Here we are on year five of me actually watching all the shitty best picture nominations so you don’t have to. This year, though a fair amount made it into my top ten list (mostly because I didn’t see as many 2013 movies this year), I was overall fairly disappointed with the choices, mostly because just every fucking movie (except for my top 3 picks) was based on a fucking true story. I’ve talked about this before, but by following a “true story” the narrative gets hamstrung by the facts and ends up feeling totally static and lifeless.
Of course, that’s just like, my opinion man, so , let’s get to a few more opinions about the supposed 9 best films of the year!
9 – Dallas Buyer’s Club
This was well made, but so thematically confused (and morally dubious) that it was easily my least favorite film on the list. First, the movie would like you to know that the FDA is FUCKING EVIL. Why? Because they refuse to give drugs to people without testing them first–after all, these are sick people! They can’t wait for the drugs! So then the straight good ol’ boy Mcconaughey, who got AIDS from some totaly hetero prostitutes, goes to Mexico to bring back untested drugs for sick people. Cut to later in the movie and the FDA’s drug they are testing, AZT, turns out to be dangerous and is killing people. Mcconaughey is then furious that they were giving an untested drug to patients!
Meanwhile, he’s bringing up quack Mexican drugs of all different kinds to the US and is charging outrageous prices to dying men in the United States. And, the most annoying part of the film is that somehow, he’s supposed to be this awesome hero for doing that. Finally, the movie ends with a title card claiming that AZT went on to save millions of lives after testing. Ugh.
8 – Captain Phillips
There were some nice tense moments, but I was waiting for this one to be over almost as soon as it started. Hanks’ whitewashed Captain Phillips jumps from one deception to another as he outwits the Somali pirates and saves his crew at the same time. It all felt kind of contrived–as if they added one too many creative liberty to the “true story” until the whole point of making it based on a true story was buried between one too many close calls.
7 – Philomena
This actually wasn’t so bad, Judi Dench was very cute and Steve Coogan gets a few good snarky lines in. Unfortunately the lost child story just felt kind of Lifetime movie to me. There were some good character moments between the two leads, but this one was just a bit too manufactured for my taste.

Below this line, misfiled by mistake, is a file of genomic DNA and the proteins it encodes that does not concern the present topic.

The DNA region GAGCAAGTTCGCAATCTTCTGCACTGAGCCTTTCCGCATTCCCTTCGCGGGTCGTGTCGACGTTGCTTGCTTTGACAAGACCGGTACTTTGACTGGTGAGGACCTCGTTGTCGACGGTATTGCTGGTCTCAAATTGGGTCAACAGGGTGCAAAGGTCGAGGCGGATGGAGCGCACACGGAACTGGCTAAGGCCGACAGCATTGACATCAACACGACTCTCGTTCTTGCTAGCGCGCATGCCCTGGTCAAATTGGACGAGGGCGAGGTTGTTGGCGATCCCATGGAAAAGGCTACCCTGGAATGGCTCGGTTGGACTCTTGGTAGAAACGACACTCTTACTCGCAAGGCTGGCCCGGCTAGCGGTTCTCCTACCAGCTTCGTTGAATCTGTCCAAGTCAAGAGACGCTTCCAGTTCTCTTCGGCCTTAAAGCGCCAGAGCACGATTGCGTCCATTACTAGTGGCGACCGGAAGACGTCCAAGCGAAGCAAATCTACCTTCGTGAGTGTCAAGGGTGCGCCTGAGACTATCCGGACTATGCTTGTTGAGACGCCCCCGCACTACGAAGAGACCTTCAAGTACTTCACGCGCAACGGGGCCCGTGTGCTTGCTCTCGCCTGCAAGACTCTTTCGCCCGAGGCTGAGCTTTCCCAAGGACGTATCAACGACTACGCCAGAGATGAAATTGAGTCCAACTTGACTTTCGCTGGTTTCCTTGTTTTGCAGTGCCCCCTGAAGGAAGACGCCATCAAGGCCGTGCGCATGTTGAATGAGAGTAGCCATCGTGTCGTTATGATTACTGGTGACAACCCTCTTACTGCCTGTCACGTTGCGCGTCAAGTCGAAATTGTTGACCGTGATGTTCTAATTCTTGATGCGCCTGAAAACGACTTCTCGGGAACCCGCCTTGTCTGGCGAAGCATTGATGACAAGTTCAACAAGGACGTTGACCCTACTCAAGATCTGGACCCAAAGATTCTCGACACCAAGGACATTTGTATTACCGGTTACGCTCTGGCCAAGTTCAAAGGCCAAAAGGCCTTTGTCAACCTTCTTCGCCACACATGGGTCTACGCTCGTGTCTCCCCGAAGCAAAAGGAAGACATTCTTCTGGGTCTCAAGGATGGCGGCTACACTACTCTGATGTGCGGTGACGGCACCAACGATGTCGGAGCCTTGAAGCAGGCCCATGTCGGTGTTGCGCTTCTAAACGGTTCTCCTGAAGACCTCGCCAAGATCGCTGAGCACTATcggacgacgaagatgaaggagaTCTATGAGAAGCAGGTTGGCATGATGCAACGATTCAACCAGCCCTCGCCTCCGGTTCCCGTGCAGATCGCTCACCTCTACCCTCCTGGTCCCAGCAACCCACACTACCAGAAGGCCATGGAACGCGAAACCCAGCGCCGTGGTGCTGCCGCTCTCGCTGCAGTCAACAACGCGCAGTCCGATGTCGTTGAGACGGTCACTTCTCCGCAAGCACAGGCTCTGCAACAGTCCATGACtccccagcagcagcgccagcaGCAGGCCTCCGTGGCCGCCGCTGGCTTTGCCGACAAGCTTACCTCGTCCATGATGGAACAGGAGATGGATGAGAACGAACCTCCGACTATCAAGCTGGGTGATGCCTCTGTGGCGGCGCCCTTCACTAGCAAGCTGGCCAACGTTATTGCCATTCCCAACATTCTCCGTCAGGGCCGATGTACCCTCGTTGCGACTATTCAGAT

6 – American Hustle
There sure was a lot of glitz and style to this one, but the longer it went on the more I felt like the substance was lacking. Jennifer Lawrence was very good, it was all very well mounted, but I don’t think it added up to much of anything at the end of the day. I think they spent more time picking out “hilarious” wigs than they did making a screenplay with something to say.
5 – 12 Years A Slave
This is actually probably the best film on the list, cinematically speaking, so I can’t be too disappointed if it wins best picture. However, it was so fucking unpleasant that there is no way in hell I’d ever want to sit through this if I had not started this stupid “watch all the best picture nominees” tradition. Well done, but I have no interest in watching 2 hours of rape, torture, and misery.
4 – The Wolf of Wall Street
This is my other “secret” pick for best film on the Oscar’s list. Scorsese is at the top of his game in this biopic that is actually a very successful comedy. I don’t know how he does it, but Scorsese is about the only director that can make a biopic that I care about. Unfortunately (and the reason for its lower placement on my personal best films list), by making such a stylish and hilarious film about the world’s biggest douchebag, he ended up making the world’s biggest douchebag way too likeable of a character.
3 – Nebraska
This felt a little too on the button in places, but overall it was a very enjoyable dysfunctional family roadtrip film. Dern really was great, and there were plenty of hilarious little scenes full of great small town characters.
2 – Her
This was awful hipster cute, but it thankfully had a lot to say about loneliness and relationships while it thankfully didn’t let the “technology is dominating our lives” message overwhelm things. Also, it actually had a third act, which is more than I can say for the director’s collaborations with Charlie Kaufman.
1 – Gravity
People might bitch about the script, but hell, it was fine, I don’t really care if Cloony wants to Cloony it up and talk to fill space for a bit, because the dialog was hardly the reason to watch this one. It was a nonstop, edge of your seat thrill ride that brilliantly capitalized on that “swimming in deep ocean” fear of dangling by a small thread over a bottomless abyss of space. The special effects were phenomenal too!
Special Feature: Isley’s best movies of 2013 list!
For those who are interested, here are the 37+ movies from 2013 I did see, ranked in order of preference. There really isn’t a way to make a list like this internally consistent. Are these the most well made movies of 2013? The ones I found most entertaining? Successful as films? Shouldn’t Spring Breakers be higher?
No one can really answer those questions, this is just a list of the movies that I thought were the most successful at what they set out to do, in rough order of preference from best to worst:
Inside Llewyn Davis
The Wolf of Wall Street
This is the End
Fast & Furious Six
12 Years a Slave
The Hunger Games: Catching Fire
Star Trek Into Darkness
Jackass Presents: Bad Grandpa
Only God Forgives
The Hobbit: The Desolation of Smaug
The Hangover Part III
From One Second to the Next
Iron Man 3
Man of Steel
The World’s End
Thor: Dark World
Dallas Buyers Club
The Last Stand
I Am Britney Jean